ZAR has fallen back against the Pound ahead of the weekend having taken a cue from broader trends in global risk sentiment.
Commentators are today ascribing the weakness in global stocks and commodity prices to news that North Korea has conducted a fifth nuclear test.
With the South African Rand being so responsive to commodity prices and sentiment it should come as no surprise that the currency is trading weaker.
The GBP/ZAR has bounced back after falling for much of the week gone by and is quoted just below the 19.00 level.
The pair also appears to have benefited from a supportive trend-line in the 18.80s which appears to have provided technical support.
Nevertheless, with ZAR having shown considerable volatility of late we would suggest it is far too early to call an end to the currency's post-Brexit strength.
A break below the 18.80 level would probably lead to a continuation of the down-trend to the next target at 18.60, situated at the monthly pivot.
This is a level of support and resistance which traders use to gauge the direction of the trend, and initiate counter-trend trading strategies.
The fact that the MACD has broken down below the trend-line is a sign the trend has changed and is now bearish:
The recent rise in the pair has been mainly due to a stronger Pound due to easing Brexit fear.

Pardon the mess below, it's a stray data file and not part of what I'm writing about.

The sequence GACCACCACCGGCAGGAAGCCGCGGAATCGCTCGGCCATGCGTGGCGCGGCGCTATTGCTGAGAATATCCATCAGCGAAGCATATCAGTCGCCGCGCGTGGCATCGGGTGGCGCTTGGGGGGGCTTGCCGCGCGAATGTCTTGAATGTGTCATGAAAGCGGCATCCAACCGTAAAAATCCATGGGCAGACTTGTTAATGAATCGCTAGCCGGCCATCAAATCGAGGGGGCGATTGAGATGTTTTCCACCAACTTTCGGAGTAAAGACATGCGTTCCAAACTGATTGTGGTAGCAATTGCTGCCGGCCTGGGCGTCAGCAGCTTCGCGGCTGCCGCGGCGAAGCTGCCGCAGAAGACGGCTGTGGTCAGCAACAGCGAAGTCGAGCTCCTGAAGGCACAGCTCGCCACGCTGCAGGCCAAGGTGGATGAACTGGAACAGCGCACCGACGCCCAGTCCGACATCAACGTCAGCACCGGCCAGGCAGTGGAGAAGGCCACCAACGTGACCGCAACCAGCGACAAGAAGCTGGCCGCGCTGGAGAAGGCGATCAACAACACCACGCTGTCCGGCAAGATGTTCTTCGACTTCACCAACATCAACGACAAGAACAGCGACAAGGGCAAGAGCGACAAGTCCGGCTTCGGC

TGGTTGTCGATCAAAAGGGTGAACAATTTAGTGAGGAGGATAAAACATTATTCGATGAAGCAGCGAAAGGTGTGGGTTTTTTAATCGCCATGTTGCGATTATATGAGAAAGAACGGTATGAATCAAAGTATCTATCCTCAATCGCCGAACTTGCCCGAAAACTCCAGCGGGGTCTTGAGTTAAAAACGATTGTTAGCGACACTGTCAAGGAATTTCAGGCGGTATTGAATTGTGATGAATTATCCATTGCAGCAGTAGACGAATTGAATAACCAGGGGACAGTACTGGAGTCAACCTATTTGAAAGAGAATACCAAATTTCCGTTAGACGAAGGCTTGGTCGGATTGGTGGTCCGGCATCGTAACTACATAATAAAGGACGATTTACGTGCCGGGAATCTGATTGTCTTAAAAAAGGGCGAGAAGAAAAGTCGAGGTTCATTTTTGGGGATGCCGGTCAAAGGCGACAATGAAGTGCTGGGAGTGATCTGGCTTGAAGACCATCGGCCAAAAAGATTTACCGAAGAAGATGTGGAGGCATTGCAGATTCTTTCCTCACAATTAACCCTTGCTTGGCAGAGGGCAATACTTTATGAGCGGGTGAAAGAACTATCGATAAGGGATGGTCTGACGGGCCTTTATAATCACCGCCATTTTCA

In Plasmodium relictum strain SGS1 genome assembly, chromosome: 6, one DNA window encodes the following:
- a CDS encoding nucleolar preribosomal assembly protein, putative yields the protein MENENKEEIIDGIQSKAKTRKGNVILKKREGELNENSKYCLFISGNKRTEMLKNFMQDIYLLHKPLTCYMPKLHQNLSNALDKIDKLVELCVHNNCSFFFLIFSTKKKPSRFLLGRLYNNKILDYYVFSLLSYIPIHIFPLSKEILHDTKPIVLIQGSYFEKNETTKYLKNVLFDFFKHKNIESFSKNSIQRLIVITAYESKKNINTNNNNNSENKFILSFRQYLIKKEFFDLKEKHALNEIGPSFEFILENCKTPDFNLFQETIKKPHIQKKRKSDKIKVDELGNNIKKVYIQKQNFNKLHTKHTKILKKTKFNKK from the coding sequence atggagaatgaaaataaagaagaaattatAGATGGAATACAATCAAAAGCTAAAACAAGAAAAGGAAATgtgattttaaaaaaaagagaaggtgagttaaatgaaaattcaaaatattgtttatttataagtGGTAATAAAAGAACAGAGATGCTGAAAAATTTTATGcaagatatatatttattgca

However, the changeover to a stronger Rand in recent days was as a result of the South African currency appreciating from a lower chance of the Federal Reserve (Fed) raising interest rates in September.
Traditionally higher interest rates in the US are negative for emerging market economies such as a large proportion of their debt is either denominated in Dollars or originates from the US, and higher rates or a stronger dollar can both impact negatively on the ability of businesses to repay their dollar denominated or US loans.
However, that may not be the whole story, as recent analysis from Morgan Stanley suggests a rise in US rates may actually be positive for some high yielding EM currencies rather than negative.
They argue that if there is a hike it will be a ‘dovish’ hike with a low expected trajectory for rates over the long-term which promise to be lower for longer.
This broad low-interest environment could still be supportive for high yielding EM’s such as the Rand.
Credit Rating Cut Still Lurks as a Threat to ZAR
The greatest risk factor for the Rand remains political instability with a reminder of just how sensitive ZAR can be to this risk being provided by the recent flaring up of the Gordhan saga.
If Gordhan is arrested the Rand could suffer, especially if the credibility of the treasury is brought into question.
This would in turn invite credit downgrade threats from the world's largest credit rating agencies.
Rand Merchant Bank’s (RMB’s) FX analyst John Cairns says the risks of a rating downgrade remain alive:
“S&P has provided a timely reminder of rating risks. They repeated yesterday that medium-term growth, fiscal rectitude, the strength and independence of institutions such as the Reserve Bank, and labour and SOE reforms are all needed to avoid a downgrade.
"It is hard not to read this as an explicit warning that recent developments have been in the wrong direction. We expect S&P to downgrade SA’s foreign currency rating to sub-investment grade in December.
"Even worse, if Minister Gordhan were to be removed from office, we think it is likely that they would downgrade the local currency rating to sub-investment grade next year.”
The other political issue relates to the government’s poor showing in recent municipal elections in which it lost a large share of the vote and its own share fell below the 60% psychological threshold, however, how this impacts on the currency in unclear.